Former Fox News star host Bill O'Reilly responded with sharp criticism to a New York Times exposé published Saturday that detailed a sexual misconduct settlement he made in January with a former Fox News colleague.
What did he say?
O'Reilly, through spokesman Mark Fabiani, said that the Times "maliciously smeared" him and chose to ignore facts and only relied on "unsubstantiated allegations, anonymous sources and incomplete, leaked or stolen documents."
The TV host said the story is "out of context, false, defamatory, and obviously designed to embarrass" him and keep him from competing for future TV contracts. He also explained:
- The Times failed to print the affidavit showing the woman at the center of the Times' story signed repudiating her claims against O'Reilly. O'Reilly did show it.
- All of the facts surrounding the sexual misconduct scandal at Fox News
- That Fox News upped O'Reilly's contact toward the beginning of 2017 despite knowing the allegations against him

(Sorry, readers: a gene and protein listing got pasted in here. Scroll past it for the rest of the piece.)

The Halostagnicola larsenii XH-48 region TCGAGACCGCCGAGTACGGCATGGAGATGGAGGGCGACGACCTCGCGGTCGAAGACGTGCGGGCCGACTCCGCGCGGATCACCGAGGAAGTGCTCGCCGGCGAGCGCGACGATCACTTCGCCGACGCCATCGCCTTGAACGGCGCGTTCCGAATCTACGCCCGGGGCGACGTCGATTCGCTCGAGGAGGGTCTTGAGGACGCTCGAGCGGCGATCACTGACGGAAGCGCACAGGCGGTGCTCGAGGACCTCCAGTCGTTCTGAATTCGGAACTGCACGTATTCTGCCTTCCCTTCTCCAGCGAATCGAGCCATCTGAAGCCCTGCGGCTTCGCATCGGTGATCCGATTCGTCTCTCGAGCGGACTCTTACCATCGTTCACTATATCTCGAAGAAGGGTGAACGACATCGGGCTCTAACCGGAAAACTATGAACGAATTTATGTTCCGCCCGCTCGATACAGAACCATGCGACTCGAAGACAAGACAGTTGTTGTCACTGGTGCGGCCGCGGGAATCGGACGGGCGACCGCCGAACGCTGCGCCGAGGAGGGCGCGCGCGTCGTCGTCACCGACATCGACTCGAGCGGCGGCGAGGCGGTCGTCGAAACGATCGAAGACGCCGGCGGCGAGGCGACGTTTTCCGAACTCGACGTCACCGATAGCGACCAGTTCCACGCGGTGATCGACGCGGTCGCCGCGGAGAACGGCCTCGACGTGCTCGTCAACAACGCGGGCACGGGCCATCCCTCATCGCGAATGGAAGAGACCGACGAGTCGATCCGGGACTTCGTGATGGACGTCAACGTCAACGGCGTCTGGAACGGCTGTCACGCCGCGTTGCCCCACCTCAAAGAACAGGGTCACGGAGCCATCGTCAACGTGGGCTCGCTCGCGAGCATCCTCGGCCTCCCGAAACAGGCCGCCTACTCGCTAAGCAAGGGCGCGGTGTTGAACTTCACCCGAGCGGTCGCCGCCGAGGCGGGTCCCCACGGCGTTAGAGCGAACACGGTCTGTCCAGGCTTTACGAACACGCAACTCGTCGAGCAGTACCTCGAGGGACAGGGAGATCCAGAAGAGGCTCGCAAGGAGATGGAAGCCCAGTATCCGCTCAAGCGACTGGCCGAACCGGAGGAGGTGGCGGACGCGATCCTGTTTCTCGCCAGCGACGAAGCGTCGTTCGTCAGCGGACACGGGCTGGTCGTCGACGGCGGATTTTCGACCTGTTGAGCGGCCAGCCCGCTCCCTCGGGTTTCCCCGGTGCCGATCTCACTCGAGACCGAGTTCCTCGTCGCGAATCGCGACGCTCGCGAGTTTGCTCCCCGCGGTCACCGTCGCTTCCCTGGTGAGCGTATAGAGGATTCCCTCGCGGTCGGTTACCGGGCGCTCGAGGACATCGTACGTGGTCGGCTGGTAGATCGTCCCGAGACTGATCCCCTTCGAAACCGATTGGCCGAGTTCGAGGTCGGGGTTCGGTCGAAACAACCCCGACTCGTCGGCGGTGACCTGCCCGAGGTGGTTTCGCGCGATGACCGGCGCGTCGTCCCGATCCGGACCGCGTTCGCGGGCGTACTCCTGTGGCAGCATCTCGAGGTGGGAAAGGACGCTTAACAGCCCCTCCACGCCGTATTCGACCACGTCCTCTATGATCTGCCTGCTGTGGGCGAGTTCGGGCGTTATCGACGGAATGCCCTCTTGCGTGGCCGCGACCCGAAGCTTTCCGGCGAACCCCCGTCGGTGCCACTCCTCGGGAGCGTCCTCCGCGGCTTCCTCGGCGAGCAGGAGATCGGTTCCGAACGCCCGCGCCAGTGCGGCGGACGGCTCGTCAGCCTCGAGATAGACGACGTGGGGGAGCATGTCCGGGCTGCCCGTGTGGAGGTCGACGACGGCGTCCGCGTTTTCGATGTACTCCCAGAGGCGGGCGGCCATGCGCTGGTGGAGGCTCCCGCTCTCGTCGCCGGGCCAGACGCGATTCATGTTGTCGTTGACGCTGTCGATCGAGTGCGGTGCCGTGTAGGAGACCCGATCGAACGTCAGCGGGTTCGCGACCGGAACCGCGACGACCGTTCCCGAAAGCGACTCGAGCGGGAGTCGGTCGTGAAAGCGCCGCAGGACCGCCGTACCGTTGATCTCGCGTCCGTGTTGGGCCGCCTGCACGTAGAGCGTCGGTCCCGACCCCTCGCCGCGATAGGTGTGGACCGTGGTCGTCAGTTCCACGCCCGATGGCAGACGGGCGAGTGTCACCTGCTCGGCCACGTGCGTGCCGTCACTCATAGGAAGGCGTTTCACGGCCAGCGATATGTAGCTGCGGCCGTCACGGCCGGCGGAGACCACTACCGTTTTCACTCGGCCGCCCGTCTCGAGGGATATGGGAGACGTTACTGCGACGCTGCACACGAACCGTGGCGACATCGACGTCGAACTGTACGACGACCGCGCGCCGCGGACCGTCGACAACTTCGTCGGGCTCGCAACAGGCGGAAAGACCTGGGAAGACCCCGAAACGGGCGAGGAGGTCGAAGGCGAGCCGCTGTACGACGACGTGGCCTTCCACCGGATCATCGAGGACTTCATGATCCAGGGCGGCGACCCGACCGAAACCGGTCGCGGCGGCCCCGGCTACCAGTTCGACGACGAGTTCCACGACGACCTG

- The Times has a history of printing stories that O'Reilly and his counsel cannot correct due to legally bound confidentiality agreements
- And: "Finally, in the more than 20 years Bill O'Reilly worked at Fox News, not one complaint was filed against him with the Human Resources Department or Legal Department by a coworker, even on the anonymous hotline. The New York Times has copies of two letters written by 21st Century Fox lawyers attesting to that fact."
What did he say on social media?
In addition to directing his followers to his response to the Times' story, O'Reilly tweeted:
My investigative team has done a superb job in exposing the lies and smear. I will speak with you on Monday.— Bill O'Reilly (@Bill O'Reilly)1508628753.0
What did the Times report?
In a bombshell report, the Times reported that Fox News extended O'Reilly's contract — a four year, $100 million contract — after he settled a sexual misconduct suit levied by longtime Fox legal analyst Lis Wiehl.
The amount that O'Reilly settled for — $32 million — and the fact that Fox still re-upped O'Reilly's after the fact, despite not knowing the details of the settlement at the time, is what made the story so big.